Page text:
HSA expects billing freedom

The Health Services Authority expects it will be allowed to set its fees in the future without first having to get government approval, Acting CEO Lizzette Yearwood has confirmed.

Under the Health Services (Fees) Law, any changes to HSA fees must be legislated for and approved by the Legislative Assembly. The LA last approved a fee increase for the statutory authority in 2002.

‘We anticipate repeal of this law in the future to allow the HSA to adjust its fees according to market conditions, [the] rate of inflation, costs of goods and services etc.,’ Ms Yearwood wrote in an emailed response to questions from the Caymanian Compass.

In May, Health Minister Anthony Eden told the LA a new fee regime for the HSA would come into effect 1 July. At the time, Mr. Eden said the new fees would include a ten per cent across-the-board fee increase, with a new charge master to follow that would include some 4,000 new services that the authority currently does not charge for.

But as the Cayman Observer reported 25 October, the 10 per cent fee increase didn’t materialise. Last week, Ministry of Health and Human Services Chief Officer Diane Montoya confirmed the fee increase is expected to be presented to the Legislative Assembly during its November sitting.

Mrs. Montoya said the delay was caused by incompatible codes in the revised charge master the HSA planned to introduce. The incompatible coding was discovered when the charge master was sent to insurance companies for their review, she explained.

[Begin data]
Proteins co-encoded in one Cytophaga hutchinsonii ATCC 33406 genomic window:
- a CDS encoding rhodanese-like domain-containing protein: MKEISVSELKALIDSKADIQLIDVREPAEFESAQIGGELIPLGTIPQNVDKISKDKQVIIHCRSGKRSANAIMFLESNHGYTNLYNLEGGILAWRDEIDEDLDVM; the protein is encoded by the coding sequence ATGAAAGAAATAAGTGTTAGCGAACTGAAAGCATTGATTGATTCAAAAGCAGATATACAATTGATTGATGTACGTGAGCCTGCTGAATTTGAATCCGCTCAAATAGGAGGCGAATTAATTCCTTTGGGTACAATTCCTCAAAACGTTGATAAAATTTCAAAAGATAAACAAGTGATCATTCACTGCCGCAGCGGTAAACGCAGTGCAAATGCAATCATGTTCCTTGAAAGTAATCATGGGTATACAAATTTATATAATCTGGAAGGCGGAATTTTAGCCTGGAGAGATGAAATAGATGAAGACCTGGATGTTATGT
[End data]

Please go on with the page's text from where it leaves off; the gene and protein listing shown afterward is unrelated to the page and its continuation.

Ms Yearwood said the new charge master is expected to come into effect in the 2008/09 financial year.

It is not clear how long it will take for the HSA to implement the 10 per cent fee increase once it passes the LA.

Budget documents indicated the fee increase and new charge master would generate $22.8 million over the 2007/08 financial year. Four months of the financial year have now passed.

Speaking after a Cabinet press briefing Thursday, Health Minister Anthon Eden conceded the delay in introducing the fee increase will affect the HSA’s bottom line for the present financial year, but he could not say by how much.

Ms Yearwood said the new charge master will allow the HSA to charge more accurately for the services it provides, facilitating a move towards financial independence from government.

‘With the implementation of the charge master, which will repeal the Fees Law, the HSA will have the authority to charge for the true cost of healthcare services to patients,’ she wrote.

‘The new charge master fee system brings the HSA on par with global healthcare practices and coding for healthcare services.’

The delayed fee increase comes at a time when the rising cost of providing health care is outstripping inflation in many parts of the world.

Referring to the problem in an address to the LA 22 June, Mr. Eden said it was unsustainable for government to continue to subsidise healthcare at present levels.

‘If we continue to be reliant on the current healthcare model it will cripple the Government financially,’ he said at the time.

The HSA has previously pledged to become financially independent of government by July 2009.

It is not clear whether the delayed fee increase will affect the authority’s timetable for financial independence.

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